• This is a great post Marshall, and you have shown clearly what damage an emotionally dependent relationship can do. I think I personally had some ED at times, although nothing so severe as you describe: the smothering jealous kind of possessive relationship that drives others away. But, honestly, yours is not the first and only story I have heard from friends about ED (for men with SSA) and how the unbalanced relationships almost always self-destruct. That is why I think this is a great post. I am curious about resolving ED though. It is one thing to pray to God and vow not to have ED in another relationship again, but quite another to stop yourself from behavior which is deeply ingrained and that you have used to cope with relationships probably from an early age. I would think that therapy or at least a good life coach would have to come along side to help you recognize and work through your ED. Can you comment on that? (Or perhaps this question is addressed in the next post, because you have said that this is not the end of the story with Justin…)

    • The approach I started taking after Justin ended the friendship was to be unselfish, to seek the good of my friend more than my own good. Instead of trying to GET something out of him, no matter how needy I was, I tried to GIVE him what he needed. As a Christian, I saw that was what Jesus Himself did, so I am just trying to show love the way Jesus did.
      This unselfishness actually made me far happier than demanding a guy’s exclusive affection.
      I’m sure a therapist or life coach would help, but I really believe I have my answer already so I haven’t gone that route.

      • I am glad to read your reply! It is great insight to see what you have done that isn’t healthy, to look at Jesus through the word and to make lifestyle changes through the power of His Holy Spirit that moves you to be the man of God that you are meant to be. Wow! Great!

  • I can relate all too well to the death of one of my closest male friendships, Marshall. In my case, my friend battled with SSA, too, but we had never acted on our desires. In fact, I didn’t even know if he had any desires toward me. We rarely talked about our individual battles, but the fact that we each knew the other was struggling made our friendship stronger and helped us pray more effectively for each other.
    In this case, my friend isn’t good at communication. If he sees something, he makes assumptions and acts on those assumptions without ever asking even close friends if his assumptions were correct. I did go through a time when I was emotionally depending on him for things that I should have first been relying on my wife for (opinions, feedback, reassurance). After weeks of just shutting down communication, he told me what he saw. I was convicted by the Holy Spirit, repented, and began to make changes. My wife began to become my primary source for emotional intimacy, opinions, etc.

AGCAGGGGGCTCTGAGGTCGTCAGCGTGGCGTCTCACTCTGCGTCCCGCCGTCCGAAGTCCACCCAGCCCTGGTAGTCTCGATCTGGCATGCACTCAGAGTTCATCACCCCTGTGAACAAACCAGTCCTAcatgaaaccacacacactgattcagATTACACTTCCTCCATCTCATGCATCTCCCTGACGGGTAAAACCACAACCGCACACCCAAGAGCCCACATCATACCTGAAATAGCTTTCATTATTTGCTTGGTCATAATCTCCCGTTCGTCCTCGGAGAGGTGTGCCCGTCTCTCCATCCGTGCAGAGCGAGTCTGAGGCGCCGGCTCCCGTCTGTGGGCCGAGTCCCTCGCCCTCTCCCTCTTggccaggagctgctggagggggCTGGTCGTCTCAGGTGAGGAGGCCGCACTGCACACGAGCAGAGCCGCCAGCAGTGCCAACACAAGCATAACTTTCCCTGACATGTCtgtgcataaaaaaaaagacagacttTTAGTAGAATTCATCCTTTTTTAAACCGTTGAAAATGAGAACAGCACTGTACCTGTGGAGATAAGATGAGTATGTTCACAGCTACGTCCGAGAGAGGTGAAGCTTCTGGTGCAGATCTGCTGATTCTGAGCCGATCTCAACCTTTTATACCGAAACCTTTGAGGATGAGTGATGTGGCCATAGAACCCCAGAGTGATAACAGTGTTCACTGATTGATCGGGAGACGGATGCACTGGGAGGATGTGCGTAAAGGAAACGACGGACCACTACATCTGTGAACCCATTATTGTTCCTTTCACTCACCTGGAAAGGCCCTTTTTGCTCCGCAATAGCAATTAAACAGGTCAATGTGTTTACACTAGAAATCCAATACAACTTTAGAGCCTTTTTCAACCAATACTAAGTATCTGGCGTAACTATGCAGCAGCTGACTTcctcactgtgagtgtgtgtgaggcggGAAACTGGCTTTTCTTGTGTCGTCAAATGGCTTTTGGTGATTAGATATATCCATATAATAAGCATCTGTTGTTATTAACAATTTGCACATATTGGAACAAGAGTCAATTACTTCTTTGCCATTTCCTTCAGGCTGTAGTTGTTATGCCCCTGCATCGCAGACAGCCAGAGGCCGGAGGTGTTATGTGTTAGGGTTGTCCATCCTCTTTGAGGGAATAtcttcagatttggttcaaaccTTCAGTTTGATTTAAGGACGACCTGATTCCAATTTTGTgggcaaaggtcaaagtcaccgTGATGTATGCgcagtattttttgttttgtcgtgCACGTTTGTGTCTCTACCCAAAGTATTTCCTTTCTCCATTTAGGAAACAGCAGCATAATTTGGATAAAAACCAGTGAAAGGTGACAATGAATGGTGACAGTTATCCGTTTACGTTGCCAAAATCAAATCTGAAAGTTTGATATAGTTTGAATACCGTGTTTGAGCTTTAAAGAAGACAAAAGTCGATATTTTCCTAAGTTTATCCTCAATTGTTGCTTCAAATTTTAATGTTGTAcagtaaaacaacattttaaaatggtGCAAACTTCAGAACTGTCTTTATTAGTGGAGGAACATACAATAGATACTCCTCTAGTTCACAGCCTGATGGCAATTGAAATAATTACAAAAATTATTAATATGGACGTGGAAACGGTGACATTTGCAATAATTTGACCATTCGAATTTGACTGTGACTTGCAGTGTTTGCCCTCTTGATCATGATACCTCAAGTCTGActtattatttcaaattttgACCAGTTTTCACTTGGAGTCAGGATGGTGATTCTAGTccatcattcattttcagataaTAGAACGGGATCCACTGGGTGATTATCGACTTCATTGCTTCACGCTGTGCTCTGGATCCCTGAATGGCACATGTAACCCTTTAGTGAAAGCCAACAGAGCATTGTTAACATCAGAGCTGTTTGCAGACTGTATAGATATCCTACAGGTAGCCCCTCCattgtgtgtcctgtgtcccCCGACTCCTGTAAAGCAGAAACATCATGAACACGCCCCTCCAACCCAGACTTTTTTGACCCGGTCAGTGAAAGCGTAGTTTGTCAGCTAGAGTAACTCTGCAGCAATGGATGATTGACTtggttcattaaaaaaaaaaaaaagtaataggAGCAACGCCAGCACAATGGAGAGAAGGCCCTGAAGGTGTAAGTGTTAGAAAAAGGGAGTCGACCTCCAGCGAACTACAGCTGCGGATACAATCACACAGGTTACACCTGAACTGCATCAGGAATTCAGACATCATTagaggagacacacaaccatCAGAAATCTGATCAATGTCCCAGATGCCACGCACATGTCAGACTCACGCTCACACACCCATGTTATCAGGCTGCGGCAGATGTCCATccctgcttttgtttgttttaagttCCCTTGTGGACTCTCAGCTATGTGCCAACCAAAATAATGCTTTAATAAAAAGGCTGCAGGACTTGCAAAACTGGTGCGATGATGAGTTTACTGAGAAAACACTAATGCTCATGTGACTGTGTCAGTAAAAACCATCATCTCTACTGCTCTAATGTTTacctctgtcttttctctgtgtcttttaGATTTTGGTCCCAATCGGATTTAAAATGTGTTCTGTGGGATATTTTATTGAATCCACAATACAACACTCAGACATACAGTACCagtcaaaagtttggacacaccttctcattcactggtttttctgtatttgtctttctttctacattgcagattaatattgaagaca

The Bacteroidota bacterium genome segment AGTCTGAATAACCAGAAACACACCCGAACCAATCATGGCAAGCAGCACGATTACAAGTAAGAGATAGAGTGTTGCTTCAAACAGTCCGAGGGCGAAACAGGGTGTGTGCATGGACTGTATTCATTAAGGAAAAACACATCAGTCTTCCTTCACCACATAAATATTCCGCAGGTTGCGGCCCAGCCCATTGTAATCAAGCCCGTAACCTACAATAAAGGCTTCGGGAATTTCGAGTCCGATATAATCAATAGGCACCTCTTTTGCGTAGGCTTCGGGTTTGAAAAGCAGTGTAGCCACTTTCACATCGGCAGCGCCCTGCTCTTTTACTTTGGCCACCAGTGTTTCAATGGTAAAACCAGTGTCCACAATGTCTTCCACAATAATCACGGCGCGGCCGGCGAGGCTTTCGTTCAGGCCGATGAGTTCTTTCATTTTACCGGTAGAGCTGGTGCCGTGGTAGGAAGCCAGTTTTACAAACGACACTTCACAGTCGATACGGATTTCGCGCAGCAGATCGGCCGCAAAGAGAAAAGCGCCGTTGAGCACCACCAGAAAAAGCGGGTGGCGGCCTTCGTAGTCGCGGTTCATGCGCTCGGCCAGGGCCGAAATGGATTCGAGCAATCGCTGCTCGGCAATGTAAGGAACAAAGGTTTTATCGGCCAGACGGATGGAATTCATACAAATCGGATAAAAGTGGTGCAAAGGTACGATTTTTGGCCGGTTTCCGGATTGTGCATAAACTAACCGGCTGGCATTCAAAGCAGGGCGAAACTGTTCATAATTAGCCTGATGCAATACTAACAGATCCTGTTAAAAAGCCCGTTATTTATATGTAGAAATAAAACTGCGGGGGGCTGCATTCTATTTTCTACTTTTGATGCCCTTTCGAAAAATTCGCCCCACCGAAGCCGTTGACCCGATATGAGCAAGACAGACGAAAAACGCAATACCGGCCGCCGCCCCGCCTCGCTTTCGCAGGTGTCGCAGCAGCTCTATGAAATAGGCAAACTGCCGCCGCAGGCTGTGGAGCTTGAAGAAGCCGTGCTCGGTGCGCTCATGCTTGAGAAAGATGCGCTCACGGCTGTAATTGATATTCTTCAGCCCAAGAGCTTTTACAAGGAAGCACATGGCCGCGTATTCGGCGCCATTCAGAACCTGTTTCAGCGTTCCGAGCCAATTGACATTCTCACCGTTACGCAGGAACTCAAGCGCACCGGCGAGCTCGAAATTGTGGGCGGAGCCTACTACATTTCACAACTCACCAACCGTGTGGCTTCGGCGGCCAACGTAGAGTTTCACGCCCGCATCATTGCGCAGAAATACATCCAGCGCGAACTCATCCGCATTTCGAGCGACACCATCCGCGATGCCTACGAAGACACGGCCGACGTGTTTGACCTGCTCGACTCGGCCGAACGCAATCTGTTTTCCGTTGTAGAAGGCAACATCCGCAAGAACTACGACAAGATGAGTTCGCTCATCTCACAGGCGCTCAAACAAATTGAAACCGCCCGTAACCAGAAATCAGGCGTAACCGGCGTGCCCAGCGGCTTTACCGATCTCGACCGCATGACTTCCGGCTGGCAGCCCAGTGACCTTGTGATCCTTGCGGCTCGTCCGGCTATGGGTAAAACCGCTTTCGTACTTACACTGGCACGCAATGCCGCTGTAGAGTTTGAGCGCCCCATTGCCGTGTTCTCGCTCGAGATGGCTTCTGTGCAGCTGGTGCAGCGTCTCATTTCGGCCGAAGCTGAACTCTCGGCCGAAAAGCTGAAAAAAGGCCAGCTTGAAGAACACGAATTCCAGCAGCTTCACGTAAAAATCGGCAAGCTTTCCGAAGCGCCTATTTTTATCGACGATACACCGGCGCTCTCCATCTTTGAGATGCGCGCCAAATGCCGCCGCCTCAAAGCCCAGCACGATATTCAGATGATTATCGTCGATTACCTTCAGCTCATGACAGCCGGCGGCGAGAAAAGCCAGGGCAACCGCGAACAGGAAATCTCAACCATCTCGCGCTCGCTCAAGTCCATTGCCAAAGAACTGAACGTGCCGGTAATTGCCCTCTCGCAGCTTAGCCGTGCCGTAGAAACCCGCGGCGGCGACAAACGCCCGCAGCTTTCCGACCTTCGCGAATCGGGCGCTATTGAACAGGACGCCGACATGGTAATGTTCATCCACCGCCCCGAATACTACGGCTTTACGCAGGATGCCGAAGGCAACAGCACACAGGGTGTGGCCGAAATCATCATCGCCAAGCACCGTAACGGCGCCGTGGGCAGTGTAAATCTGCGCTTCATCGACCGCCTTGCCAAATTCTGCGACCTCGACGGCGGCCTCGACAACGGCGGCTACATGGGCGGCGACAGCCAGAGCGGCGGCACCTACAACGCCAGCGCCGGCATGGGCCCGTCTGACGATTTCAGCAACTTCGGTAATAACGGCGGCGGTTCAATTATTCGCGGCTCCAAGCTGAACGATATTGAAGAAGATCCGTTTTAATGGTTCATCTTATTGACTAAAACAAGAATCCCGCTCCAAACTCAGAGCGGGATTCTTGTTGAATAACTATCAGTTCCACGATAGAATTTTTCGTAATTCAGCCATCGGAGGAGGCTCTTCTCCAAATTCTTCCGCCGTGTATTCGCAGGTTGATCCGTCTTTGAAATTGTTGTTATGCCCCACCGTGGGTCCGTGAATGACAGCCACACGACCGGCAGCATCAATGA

However, just a few weeks after that helpful discussion with my friend and the beginning of the changes in my dependency, my friend just shut down again, refusing to communicate or to explain what was going on. I didn’t know if he was hurting or if there was something new between us. It took about two or three weeks for him to finally tell me that he still though I was too emotionally dependent on him. In addition, he said he had talked to a pastor about it (about me), as well as talking to another of our mutual friends, who had never known about my SSA. To say I was hurt, broken, and feeling betrayed is all understatement–especially when he could have just asked me, and even gotten feedback from my wife that things had changed. Instead, he had assumed the worst, built an imaginary case, and betrayed one of the deepest confidences he could have. And then he refused to talk with me until after I had met with the pastor he’d brought into the scenario.
    Though I still hold his friendship as one of the closest in my life, there has never been the relief of an apology for the hurt he did, and there’s a massive “elephant” of artificiality between us that has replaced the joyous, unhindered brotherhood we once shared. I miss the friend I lost. He was trying to do the right thing; but his immaturity, his use of silence as a safety mechanism learned in a broken home, and the difficulty he has with trust all led to one of the largest, most hurtful experiences of my adult life.

    • Wow that is painful to read. But yet it is raw and real. While I love my wife and talk to her, as she has told me ‘I cannot affirm your masculinity’ which is so true. She does not know what being a man feels like. Thats why losing my best friend was so painful as he was able to do that for me. The relationship you had is rare but hopefully you can regain what was lost or perhaps God will send another guy to help fill that void.

    • I’m sorry you had to go through that pain of betrayal. People will always fail you in some way, but your response to it will make a big difference in how you recover.